Guaranteed Retirement Income is the New Black
Most Canadians no longer enjoy employer-sponsored pension plans. In fact, according to Statistics Canada, only 27 per cent of employed Canadians in the private sector have access to them. And that small minority isn't exactly feeling safe these days. The recent market meltdown has placed pensions under severe strain, leaving workers and retirees at companies like General Motors, Nortel and Air Canada anxious about their once-secure fate.
Instead, the overwhelming majority of working Canadians are counting on CPP, OAS and RRSPs for income in retirement. That accounts for the dread many feel, especially those not likely to see their RRSP rebound before they stop working. As for government plans, many wonder if they'll even be around. In a recent survey, nearly one quarter of Canadians entering retirement and almost 40% of those still working worry they will not be able to benefit from a government plan when they retire.1
In effect, the global financial crisis has created the equivalent of a major wardrobe malfunction for retirees and those dreaming of hanging up the cleats someday. That's why there's been a critical shift in thinking about retirement income lately. More investors are trying to recapture the security of a traditional pension by seeking out guaranteed income for some portion of their retirement portfolio.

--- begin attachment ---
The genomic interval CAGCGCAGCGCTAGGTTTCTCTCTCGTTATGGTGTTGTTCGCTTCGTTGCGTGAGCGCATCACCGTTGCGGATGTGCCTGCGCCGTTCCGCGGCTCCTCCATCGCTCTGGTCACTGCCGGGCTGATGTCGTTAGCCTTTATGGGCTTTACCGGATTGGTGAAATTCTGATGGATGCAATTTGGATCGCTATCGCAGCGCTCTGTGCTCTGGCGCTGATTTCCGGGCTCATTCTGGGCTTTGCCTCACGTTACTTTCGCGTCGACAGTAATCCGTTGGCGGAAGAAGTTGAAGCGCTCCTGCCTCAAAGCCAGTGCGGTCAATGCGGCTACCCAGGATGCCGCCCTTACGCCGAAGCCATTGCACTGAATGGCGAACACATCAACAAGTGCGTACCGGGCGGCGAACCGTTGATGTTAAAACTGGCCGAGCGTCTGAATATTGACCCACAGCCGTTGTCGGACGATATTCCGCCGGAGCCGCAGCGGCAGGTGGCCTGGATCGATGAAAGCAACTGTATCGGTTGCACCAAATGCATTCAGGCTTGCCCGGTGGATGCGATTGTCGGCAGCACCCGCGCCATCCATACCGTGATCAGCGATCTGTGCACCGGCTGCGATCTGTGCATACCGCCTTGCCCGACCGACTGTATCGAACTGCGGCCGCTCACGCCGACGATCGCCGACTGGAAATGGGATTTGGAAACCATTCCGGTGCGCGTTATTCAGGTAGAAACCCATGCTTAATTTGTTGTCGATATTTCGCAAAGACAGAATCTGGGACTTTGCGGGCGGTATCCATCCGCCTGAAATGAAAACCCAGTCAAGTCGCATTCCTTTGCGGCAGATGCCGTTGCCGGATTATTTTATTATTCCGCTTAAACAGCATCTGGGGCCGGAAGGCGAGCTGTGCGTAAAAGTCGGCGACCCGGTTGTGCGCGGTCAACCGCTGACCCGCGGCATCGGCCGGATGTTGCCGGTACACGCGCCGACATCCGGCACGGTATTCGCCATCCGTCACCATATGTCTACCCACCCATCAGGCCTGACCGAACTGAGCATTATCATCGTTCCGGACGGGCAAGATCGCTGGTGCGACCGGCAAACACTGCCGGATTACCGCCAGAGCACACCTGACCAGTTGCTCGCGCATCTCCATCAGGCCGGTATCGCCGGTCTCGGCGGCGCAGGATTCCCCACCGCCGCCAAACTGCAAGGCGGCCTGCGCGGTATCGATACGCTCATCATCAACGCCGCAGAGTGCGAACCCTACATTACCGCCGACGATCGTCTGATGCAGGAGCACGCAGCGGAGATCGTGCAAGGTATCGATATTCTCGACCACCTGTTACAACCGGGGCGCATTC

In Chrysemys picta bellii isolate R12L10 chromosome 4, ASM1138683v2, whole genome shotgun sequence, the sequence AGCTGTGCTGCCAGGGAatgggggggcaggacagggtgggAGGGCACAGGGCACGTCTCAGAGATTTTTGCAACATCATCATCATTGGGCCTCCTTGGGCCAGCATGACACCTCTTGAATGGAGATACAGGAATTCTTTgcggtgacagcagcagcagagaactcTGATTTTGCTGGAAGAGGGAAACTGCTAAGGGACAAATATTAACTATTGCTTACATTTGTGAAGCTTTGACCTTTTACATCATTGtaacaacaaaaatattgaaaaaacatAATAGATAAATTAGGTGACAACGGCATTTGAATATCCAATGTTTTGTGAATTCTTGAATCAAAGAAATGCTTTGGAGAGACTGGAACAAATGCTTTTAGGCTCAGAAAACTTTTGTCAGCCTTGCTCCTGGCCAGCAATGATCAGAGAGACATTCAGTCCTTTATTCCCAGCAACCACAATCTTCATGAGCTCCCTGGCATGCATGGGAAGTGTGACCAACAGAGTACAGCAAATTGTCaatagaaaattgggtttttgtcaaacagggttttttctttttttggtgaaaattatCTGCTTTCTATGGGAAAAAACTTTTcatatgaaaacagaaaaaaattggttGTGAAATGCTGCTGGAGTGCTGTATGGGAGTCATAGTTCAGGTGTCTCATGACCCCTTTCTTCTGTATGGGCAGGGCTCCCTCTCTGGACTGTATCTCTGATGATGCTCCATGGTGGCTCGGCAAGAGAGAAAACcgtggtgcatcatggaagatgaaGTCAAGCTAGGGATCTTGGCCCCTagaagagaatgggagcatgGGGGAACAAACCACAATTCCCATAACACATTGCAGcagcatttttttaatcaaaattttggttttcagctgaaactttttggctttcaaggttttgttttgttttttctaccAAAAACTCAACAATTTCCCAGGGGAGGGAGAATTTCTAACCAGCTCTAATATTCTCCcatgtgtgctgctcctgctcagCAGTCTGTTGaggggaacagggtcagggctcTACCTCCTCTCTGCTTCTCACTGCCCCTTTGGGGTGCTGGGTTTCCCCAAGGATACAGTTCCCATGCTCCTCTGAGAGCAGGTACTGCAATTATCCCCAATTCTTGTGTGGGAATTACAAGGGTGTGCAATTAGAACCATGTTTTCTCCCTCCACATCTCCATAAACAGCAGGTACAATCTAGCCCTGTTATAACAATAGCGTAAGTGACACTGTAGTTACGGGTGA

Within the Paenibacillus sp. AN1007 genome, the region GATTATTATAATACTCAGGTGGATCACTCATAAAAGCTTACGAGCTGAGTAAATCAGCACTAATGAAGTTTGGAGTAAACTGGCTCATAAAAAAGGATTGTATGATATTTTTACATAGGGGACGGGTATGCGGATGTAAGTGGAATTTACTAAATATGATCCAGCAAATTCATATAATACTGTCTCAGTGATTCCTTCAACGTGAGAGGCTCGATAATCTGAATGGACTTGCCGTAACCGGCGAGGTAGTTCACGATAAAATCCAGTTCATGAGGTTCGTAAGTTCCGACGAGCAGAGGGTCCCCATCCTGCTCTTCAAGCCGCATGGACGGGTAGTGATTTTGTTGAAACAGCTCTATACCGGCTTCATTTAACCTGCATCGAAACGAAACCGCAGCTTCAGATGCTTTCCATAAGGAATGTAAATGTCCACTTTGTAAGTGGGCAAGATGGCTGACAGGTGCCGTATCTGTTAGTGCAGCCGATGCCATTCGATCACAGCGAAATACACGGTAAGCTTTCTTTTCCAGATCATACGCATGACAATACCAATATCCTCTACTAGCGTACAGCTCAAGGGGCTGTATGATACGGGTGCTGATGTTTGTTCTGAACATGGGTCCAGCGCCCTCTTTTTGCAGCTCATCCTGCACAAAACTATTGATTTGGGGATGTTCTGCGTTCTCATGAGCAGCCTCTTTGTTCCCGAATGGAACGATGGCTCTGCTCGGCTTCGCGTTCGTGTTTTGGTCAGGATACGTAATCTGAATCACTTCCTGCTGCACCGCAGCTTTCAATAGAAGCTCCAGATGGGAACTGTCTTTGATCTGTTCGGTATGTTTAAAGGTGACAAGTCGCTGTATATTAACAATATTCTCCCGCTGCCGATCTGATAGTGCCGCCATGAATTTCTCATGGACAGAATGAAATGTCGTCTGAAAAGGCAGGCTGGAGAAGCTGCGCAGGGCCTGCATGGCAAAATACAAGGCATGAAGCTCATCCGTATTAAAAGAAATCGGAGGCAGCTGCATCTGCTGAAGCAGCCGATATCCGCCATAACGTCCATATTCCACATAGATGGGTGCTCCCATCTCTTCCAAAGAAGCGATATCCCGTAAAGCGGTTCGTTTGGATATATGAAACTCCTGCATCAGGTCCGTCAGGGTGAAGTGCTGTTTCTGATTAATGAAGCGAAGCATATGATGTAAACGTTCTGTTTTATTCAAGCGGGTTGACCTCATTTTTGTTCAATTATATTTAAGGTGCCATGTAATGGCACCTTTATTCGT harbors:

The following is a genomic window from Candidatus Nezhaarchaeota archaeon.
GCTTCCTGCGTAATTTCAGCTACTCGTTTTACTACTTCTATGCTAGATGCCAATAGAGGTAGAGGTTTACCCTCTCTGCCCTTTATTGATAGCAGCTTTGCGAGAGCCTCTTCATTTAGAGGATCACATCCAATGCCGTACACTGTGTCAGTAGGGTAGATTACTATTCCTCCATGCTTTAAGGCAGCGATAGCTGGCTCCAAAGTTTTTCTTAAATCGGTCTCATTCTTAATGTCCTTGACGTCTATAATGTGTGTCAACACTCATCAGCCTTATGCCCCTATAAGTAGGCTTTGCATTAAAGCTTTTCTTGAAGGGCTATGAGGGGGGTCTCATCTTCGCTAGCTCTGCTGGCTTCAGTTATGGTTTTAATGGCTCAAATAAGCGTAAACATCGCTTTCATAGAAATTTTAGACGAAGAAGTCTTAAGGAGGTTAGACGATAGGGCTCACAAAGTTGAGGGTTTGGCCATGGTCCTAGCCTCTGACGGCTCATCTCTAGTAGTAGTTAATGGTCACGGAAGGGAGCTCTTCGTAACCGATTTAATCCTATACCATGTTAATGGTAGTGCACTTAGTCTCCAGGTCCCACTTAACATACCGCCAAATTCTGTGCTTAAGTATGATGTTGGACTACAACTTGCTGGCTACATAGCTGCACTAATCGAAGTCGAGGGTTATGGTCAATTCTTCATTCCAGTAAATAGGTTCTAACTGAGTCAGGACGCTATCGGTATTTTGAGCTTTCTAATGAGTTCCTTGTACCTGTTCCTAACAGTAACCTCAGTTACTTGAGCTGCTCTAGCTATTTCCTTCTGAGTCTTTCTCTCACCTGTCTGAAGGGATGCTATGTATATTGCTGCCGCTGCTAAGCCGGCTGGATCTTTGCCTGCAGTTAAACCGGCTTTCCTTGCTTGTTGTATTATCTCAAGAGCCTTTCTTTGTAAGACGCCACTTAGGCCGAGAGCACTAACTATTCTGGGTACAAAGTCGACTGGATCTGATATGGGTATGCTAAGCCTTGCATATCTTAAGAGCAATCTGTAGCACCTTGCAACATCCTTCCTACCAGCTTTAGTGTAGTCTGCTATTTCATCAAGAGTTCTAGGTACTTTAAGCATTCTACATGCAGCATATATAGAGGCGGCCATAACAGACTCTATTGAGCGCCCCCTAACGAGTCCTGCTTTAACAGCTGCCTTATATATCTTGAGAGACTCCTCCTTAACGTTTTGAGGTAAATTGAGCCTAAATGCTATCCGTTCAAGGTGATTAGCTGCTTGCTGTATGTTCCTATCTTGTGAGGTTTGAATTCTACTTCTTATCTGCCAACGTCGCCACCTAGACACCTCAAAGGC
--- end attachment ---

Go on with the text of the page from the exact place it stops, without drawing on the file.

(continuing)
Professor Moshe Milevsky—a professor at York University and Canadian financial industry expert—refers to the search for guaranteed income as "product allocation." Unlike asset allocation, product allocation makes a distinction between investment products that are guaranteed by promises versus those that move with the ups and downs of the stock market. For example, an investor in an RRSP doesn't enjoy the same implicit guarantee as someone in a traditional pension. Their asset allocation might be the same, but their product allocation is markedly different.
With the risk of a prolonged market decline early in one's retirement too significant to ignore, investors are opening up to solutions like a guaranteed minimum withdrawal benefit (GMWB). Recently introduced to Canada, the GMWB offers a steady, sustainable and potentially increasing income stream that is guaranteed for a set period, or even for life.
A GMWB, traditional pension, RRSP, CPP and OAS can all be potential sources of retirement income that work in harmony. The idea is not to choose one at the exclusion others. Instead, if having some degree of income security is important to you, work with an advisor to determine the best mix ideally suited to your needs. That kind of retirement income planning never goes out of style!
1National Bank Financial Group Retirement Survey Presentation (Summer 2008)